It's always a challenge for an actor to play a well-known part on TV and then to start over on a new show as someone entirely different. Audiences will always be tempted to see them as that first character, leading to typecasting and premature cancellations of new projects. However, recently, actors like Ray Romano have turned this theory on its head. After nine (nine!) seasons on Everybody Loves Raymond, he's deftly crafted a new persona on Men of a Certain Age that, for all intents and purposes, is the anti-Ray Barone. As the second season comes to a close tonight on TNT (and as we count down to the return of Breaking Bad), we take a look at other performers this summer who moved from a career-defining role to successfully portraying its polar opposite. (Yes, we know Sons of Anarchy isn't really a summer show, but we couldn't resist.)
Take 1: The title character on Everybody Loves Raymond. Raymond was easygoing; unwilling to take his family or his kids seriously. They were annoyances as he tried to avoid responsibility at all costs. While his wife was neurotic, Raymond was the passive everyman.
Take 2: Joe, the divorced dad of two on Men of a Certain Age. Joe is sensitive, still not over his ex-wife and reluctant to date, dealing with a gambling problem and his desire to get back on the pro golf circuit. He's a little obsessed with his health, and he stresses out over raising his two teenagers, uncomfortable and unaware of the way to say the right things. It's a sweet, nuanced performance from Romano, entirely different from his laugh-track sitcom role what seems like all those years ago.
Connection: Both are generally awkward people, but other than that, nothing really. Romano is the prime example of a real TV transformation.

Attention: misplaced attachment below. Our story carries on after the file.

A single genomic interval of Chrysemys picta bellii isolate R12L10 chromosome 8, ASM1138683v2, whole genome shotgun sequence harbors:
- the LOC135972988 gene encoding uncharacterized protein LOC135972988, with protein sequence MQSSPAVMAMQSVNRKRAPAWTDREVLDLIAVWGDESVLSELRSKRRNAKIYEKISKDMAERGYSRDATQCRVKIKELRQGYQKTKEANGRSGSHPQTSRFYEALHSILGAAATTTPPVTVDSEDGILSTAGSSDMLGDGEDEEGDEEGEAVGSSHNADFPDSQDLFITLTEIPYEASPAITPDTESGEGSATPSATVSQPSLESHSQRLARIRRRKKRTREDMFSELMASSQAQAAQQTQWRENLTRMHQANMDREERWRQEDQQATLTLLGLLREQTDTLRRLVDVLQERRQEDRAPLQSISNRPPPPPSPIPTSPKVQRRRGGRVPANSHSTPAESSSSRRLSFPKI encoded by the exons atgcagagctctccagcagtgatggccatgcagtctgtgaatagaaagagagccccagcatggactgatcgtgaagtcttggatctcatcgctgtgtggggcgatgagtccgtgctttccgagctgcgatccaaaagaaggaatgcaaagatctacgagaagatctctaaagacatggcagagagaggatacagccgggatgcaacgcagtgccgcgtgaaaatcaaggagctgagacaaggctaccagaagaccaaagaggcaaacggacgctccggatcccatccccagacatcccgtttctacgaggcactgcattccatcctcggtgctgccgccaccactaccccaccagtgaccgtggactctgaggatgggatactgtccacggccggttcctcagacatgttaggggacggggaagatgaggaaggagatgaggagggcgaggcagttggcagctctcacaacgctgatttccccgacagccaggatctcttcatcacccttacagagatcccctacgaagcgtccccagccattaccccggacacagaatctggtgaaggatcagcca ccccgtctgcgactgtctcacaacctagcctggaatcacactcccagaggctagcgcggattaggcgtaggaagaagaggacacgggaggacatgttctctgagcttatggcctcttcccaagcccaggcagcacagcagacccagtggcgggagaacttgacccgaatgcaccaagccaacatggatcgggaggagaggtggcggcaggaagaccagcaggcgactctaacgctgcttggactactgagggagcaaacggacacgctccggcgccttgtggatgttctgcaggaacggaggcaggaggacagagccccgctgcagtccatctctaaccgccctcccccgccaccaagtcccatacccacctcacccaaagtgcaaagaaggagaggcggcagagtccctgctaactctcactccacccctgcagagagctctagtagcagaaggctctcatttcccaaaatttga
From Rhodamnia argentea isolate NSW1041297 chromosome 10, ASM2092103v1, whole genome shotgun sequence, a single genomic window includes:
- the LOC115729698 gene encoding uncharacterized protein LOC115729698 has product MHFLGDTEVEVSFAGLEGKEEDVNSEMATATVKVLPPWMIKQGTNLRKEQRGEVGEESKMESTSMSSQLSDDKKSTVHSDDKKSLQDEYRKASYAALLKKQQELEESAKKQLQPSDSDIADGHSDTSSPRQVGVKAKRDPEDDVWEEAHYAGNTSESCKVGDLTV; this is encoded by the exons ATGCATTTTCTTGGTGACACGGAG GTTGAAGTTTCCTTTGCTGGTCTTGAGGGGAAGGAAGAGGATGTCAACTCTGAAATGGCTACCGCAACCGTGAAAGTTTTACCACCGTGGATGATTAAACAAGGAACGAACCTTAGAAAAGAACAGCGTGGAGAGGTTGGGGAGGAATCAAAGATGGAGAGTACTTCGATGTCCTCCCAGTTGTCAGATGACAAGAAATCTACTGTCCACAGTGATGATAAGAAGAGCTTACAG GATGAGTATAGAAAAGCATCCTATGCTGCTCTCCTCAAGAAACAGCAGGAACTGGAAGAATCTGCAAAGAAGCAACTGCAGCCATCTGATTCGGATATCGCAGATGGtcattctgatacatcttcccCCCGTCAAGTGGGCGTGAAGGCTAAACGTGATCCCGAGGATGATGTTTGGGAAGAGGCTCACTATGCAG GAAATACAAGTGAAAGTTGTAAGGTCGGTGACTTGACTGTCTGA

Take 1: Hal, the good-cop dad to Jane Kaczmarek's bad-cop mom on Malcolm in the Middle. Hal was more like one of the kids than he was a father figure. He played Legos with them and set up strange domino contraptions in the kitchen. His strength was his ability to engage with his children more than it was to discipline them.
Take 2: Walter White, Breaking Bad's meth-cooking science teacher with terminal cancer. Like Romano, Cranston couldn't have chosen a more different show and different character than his first hit. Walt is a real absentee father, prone to flashes of anger (like when he teaches Walt Jr. to drive or forces him to drink shots of tequila at a family party) and inconveniently missing important family events (the birth of his daughter). In fact, parenting is really the last thing Walt ever does, even though he claims he's cooking meth to make money for his family. Yes, he was as awkward as Hal when he started cooking, but now he's a severe, murderous, mastermind criminal, who orders the competition to "stay out of my territory."
Take 1: Scott Quittman, Sarah's boyfriend and eventual husband on Big Love. Yes, he was ten years older than her -- not exactly a dream suitor -- but he turned out to not only be caring, faithful and earnest; he helped Sarah escape the life she so despised. They married, and in the season finale they were shown to have a child named Bill (after Sarah's father). Theirs was a TV happily ever after.
Take 2: Jesse Pinkman, Walter White's meth-making partner on Breaking Bad. Not only does Jesse cook and deal meth, his trademark baggy clothes, tattoos, and fondness for adding the word "bitch" to the end of every sentence is the opposite of the gentle do-gooder Scott Quittman. Jesse has nothing -- his family doesn't trust him, he doesn't really have friends -- he's broken. As he told Walt, he's come to accept that he is the bad guy, and he's willing to play that role.
Connection: They both like complicated women. (Jesse dated the doomed heroin addict Jane in Season Two.) But in all seriousness, Jesse comes closer and closer to Scott Quittman territory as Walt makes his way to the dark side. If there was ever a sign that Jesse has always had some kind of inner Scott-like goodness, it was that last shot of Season 3.
Take 1: The dramatic, drag-clad, AIDs-ridden Prior in HBO's Angels in America miniseries. Prior's boyfriend Louis leaves him when he finds out Prior is sick; while Prior has friends, it's suggested he doesn't see his family often, so he is pretty much left to die on his own. Another thing -- Prior is inherently serious, and spends much of his time crying or being spoken to by angels. His existence is a dramatic one, laden with the burden of disease, religion, life and death.